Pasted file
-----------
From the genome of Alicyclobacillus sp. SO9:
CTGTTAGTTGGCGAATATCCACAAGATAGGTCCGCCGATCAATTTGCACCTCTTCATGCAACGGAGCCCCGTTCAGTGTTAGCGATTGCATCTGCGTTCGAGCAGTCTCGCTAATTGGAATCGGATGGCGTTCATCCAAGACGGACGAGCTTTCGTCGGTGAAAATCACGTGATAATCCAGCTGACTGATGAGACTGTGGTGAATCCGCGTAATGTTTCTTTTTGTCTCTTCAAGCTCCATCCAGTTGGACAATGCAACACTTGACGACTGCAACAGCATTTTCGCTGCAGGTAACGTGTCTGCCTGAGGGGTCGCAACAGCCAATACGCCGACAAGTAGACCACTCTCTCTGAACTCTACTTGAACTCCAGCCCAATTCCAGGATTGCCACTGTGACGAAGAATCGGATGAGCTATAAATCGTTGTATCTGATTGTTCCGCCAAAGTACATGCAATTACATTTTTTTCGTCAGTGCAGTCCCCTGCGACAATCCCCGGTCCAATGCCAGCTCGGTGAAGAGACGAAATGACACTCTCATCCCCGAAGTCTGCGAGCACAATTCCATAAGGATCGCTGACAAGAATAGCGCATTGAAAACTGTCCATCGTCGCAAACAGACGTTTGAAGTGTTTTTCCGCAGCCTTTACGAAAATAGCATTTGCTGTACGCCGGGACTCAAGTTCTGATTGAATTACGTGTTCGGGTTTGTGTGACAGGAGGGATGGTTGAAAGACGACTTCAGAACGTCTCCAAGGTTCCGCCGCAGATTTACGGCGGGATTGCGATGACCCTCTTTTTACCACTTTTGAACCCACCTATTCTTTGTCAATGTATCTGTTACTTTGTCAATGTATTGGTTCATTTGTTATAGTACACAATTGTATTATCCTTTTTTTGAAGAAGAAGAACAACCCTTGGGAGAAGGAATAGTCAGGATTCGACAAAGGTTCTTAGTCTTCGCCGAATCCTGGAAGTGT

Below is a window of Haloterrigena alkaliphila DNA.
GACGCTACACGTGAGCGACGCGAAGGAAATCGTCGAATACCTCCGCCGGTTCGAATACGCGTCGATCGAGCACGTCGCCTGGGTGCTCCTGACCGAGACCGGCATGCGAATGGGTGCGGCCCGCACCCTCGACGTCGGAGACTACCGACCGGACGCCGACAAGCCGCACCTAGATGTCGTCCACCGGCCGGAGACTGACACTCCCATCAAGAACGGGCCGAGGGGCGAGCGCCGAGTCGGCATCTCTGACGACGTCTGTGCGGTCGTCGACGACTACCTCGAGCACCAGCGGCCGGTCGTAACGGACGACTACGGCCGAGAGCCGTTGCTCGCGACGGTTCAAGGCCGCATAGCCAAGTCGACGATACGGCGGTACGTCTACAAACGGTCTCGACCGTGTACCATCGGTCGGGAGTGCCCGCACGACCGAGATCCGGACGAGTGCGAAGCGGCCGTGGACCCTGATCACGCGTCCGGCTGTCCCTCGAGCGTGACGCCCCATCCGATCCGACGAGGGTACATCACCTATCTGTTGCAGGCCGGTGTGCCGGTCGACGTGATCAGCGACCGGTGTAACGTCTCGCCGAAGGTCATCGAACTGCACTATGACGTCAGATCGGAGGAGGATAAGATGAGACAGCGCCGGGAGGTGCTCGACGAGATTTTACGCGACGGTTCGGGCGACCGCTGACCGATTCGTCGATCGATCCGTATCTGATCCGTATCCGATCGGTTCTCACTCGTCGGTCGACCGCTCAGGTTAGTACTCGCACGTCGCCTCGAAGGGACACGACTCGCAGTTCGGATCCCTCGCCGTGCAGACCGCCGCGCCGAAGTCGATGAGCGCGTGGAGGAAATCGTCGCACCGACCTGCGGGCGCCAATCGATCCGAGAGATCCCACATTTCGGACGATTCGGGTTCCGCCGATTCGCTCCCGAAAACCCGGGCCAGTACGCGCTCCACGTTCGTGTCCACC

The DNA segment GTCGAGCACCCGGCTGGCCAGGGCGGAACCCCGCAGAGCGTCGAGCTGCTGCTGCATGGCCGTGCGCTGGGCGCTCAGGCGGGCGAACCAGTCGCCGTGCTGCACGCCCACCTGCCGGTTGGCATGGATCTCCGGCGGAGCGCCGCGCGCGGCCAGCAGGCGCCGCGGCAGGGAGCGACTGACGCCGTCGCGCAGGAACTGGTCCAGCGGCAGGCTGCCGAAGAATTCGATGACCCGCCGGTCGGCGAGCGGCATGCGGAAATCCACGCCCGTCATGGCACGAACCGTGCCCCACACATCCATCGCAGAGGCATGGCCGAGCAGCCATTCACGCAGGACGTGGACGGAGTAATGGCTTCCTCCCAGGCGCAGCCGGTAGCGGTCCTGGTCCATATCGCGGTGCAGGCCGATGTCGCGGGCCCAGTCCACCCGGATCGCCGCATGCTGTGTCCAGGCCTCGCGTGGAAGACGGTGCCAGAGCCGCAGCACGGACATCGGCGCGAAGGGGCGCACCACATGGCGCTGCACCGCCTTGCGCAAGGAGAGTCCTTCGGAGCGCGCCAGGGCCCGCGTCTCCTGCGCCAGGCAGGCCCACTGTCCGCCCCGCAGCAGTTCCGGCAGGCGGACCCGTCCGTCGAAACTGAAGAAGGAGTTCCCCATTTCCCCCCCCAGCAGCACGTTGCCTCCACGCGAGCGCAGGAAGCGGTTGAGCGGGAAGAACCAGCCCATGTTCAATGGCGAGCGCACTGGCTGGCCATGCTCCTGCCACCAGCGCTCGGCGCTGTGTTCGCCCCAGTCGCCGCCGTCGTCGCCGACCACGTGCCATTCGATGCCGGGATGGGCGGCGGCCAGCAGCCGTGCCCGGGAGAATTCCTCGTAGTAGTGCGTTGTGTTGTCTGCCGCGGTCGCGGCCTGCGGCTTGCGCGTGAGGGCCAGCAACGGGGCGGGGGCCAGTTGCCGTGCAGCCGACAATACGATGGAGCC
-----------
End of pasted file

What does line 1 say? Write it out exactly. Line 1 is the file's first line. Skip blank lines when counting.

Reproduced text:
From the genome of Alicyclobacillus sp. SO9: